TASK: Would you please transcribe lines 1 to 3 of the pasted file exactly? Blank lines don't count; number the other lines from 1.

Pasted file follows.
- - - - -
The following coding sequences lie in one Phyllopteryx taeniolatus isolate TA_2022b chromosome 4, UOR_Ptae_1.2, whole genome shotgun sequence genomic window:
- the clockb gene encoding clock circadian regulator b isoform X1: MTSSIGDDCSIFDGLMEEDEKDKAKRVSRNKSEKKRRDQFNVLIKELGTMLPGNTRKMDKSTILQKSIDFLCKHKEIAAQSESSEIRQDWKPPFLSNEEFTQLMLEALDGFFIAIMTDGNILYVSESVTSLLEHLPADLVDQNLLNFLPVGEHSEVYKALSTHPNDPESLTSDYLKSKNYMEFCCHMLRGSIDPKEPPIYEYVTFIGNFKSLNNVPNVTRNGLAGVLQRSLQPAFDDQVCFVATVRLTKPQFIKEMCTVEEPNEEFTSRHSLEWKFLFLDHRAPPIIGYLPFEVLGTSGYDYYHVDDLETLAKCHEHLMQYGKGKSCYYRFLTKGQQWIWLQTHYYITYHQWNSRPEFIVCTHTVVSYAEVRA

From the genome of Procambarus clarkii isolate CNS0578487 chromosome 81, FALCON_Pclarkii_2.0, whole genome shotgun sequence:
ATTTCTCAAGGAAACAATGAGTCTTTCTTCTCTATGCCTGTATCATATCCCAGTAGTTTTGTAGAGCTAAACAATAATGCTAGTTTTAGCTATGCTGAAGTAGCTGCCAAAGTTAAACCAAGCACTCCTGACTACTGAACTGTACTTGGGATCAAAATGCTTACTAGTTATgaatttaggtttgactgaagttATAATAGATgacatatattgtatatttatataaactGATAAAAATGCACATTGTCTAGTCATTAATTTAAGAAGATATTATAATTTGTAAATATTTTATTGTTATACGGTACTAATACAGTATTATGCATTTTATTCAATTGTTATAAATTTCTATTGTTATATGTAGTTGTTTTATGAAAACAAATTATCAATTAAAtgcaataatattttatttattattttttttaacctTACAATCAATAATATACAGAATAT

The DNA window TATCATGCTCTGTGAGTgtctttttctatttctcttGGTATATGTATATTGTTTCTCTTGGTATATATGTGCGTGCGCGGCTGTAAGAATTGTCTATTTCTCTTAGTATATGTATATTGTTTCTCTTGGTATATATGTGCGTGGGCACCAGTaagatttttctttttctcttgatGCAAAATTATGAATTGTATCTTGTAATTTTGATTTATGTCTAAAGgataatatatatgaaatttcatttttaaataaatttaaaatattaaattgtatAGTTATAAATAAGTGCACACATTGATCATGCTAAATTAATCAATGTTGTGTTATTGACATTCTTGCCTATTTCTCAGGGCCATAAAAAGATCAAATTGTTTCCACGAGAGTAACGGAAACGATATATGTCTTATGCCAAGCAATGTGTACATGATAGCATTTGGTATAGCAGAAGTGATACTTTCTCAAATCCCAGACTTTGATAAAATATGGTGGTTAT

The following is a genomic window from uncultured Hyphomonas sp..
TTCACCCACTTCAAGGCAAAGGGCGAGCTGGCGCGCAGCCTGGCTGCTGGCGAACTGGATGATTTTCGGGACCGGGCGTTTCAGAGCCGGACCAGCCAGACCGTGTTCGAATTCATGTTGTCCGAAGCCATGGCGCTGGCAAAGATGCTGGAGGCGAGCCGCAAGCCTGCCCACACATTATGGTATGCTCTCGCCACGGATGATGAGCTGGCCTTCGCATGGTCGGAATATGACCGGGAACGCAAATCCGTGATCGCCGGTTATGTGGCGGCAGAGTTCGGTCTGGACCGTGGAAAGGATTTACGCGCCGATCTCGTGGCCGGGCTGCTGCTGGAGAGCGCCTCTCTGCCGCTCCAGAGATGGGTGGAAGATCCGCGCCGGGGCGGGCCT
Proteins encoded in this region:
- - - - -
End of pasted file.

The following coding sequences lie in one Phyllopteryx taeniolatus isolate TA_2022b chromosome 4, UOR_Ptae_1.2, whole genome shotgun sequence genomic window:
- the clockb gene encoding clock circadian regulator b isoform X1: MTSSIGDDCSIFDGLMEEDEKDKAKRVSRNKSEKKRRDQFNVLIKELGTMLPGNTRKMDKSTILQKSIDFLCKHKEIAAQSESSEIRQDWKPPFLSNEEFTQLMLEALDGFFIAIMTDGNILYVSESVTSLLEHLPADLVDQNLLNFLPVGEHSEVYKALSTHPNDPESLTSDYLKSKNYMEFCCHMLRGSIDPKEPPIYEYVTFIGNFKSLNNVPNVTRNGLAGVLQRSLQPAFDDQVCFVATVRLTKPQFIKEMCTVEEPNEEFTSRHSLEWKFLFLDHRAPPIIGYLPFEVLGTSGYDYYHVDDLETLAKCHEHLMQYGKGKSCYYRFLTKGQQWIWLQTHYYITYHQWNSRPEFIVCTHTVVSYAEVRA

From the genome of Procambarus clarkii isolate CNS0578487 chromosome 81, FALCON_Pclarkii_2.0, whole genome shotgun sequence: